Today, let’s look at two lighting terms—hard light and soft light—what they mean and, more importantly, how you can employ them.
If you’ve only recently dipped your toes into the world of filmmaking, I’m sure you have hundreds of terms and phrases hurtling towards you at unprecedented speeds. With the broad scope of the art form, it’s easy to feel overwhelmed, especially when certain terms represent the same element. Let’s look at hard light and soft light, what each term means, and how you can incorporate them into your next project.
Soft Light and Hard Light
Two terms you may have come across in your venture into filmmaking are soft light and hard light. Initially, they may sound bizarre. Light is light, right? How can it have an adjective describing the feeling of something you cannot hold?
Well, picture the light from the midday sun beaming down into a park. The light will be intense and bright, and the shadows will be harsh and short.
Whereas, if I ask you to picture the light of the evening sun in the same park, it’ll paint a different picture. The light will be easy on the eyes, golden in color, and the shadows will be extended with feathered edges.
Already, we can see that light is not just light. Let’s discuss their differences.
Soft light is light that wraps around objects, projects diffused shadows with soft edges, and is pleasing to look at. However, it should be noted that there’s no real metric for measuring how soft light is. Soft light is created by a scattered or diffused light source. But, what does that mean?
As noted in the Set Technician’s Handbook, there are three factors that influence the softness of light.
- The size of the surface of the source.
- Its distance from the subject.
- The thickness of the diffusion material.
The primary aspect you want to focus on is the size of the source. The larger the source, the softer the light will be. This is because the light rays will travel in varying directions towards the subject. In contrast, a small source leaves little leeway for the directionality of the light, leaving a focused intensity.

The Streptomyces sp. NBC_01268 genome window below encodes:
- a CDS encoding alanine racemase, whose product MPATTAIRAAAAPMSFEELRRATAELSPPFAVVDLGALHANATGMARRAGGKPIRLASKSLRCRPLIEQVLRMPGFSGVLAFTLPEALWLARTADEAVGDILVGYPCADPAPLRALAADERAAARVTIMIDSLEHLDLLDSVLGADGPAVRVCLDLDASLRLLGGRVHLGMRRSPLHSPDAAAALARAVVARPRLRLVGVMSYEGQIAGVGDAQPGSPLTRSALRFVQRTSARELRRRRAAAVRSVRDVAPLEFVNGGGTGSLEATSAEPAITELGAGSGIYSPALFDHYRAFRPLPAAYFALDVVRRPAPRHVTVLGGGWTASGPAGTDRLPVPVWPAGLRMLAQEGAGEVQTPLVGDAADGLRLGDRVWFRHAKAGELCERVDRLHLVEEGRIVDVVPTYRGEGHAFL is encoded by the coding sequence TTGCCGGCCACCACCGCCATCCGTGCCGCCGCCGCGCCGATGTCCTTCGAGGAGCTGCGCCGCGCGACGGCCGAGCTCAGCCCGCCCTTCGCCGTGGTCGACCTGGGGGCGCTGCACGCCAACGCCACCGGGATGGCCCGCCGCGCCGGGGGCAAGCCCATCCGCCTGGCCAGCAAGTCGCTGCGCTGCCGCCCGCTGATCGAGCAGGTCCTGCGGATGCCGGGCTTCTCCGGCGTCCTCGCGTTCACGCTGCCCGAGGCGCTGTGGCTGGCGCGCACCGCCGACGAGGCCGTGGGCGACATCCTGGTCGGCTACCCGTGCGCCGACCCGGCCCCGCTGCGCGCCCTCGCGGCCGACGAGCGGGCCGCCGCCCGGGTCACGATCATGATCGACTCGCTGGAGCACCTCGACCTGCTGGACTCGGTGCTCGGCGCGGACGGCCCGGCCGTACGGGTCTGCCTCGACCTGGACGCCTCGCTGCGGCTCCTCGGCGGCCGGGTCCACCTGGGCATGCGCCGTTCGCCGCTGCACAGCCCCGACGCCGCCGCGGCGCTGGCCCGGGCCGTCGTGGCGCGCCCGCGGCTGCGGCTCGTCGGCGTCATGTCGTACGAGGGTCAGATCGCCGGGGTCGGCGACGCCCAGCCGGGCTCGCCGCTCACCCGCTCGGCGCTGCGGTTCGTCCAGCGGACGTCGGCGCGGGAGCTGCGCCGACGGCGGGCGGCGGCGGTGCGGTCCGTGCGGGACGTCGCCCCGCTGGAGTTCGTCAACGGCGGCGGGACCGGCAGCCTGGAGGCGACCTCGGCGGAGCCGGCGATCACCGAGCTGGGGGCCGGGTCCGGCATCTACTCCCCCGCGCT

However, you might wonder what light is big enough, at least on a budget level, to do this? Well, not many. That’s why you’d typically use something like a softbox or a diffusion scrim to do just that.
The softbox interior is usually of reflective material. The light will bounce around inside the softbox, and when passing through the outer fabric (which will further soften the light), the light is coming from many directions, which makes the shadows soft with graduated edges.
If you were to direct hard light into a large diffusion sheet, it’s essentially doing the same thing. It’s stopping the firm directionality of the parallel light and scattering the rays.
However, because of this, soft light is typically a lot harder to control. You can bring the soft light in closer to the subject to maximize the softening effect, which will also fall off quickly. But, if you wanted to contain the soft light to a certain area, unlike a hard light where you could use the barn doors of the lamp, you’d need to use a set of instruments—such as flags—to block the light.
However, you could use grids or egg crates to control the soft light. They don’t reduce the softness, but they do control how much of the light spreads to the sides. Additionally, if you’re working with a low budget, an egg crate requires fewer additional tools to control the spread of the soft light.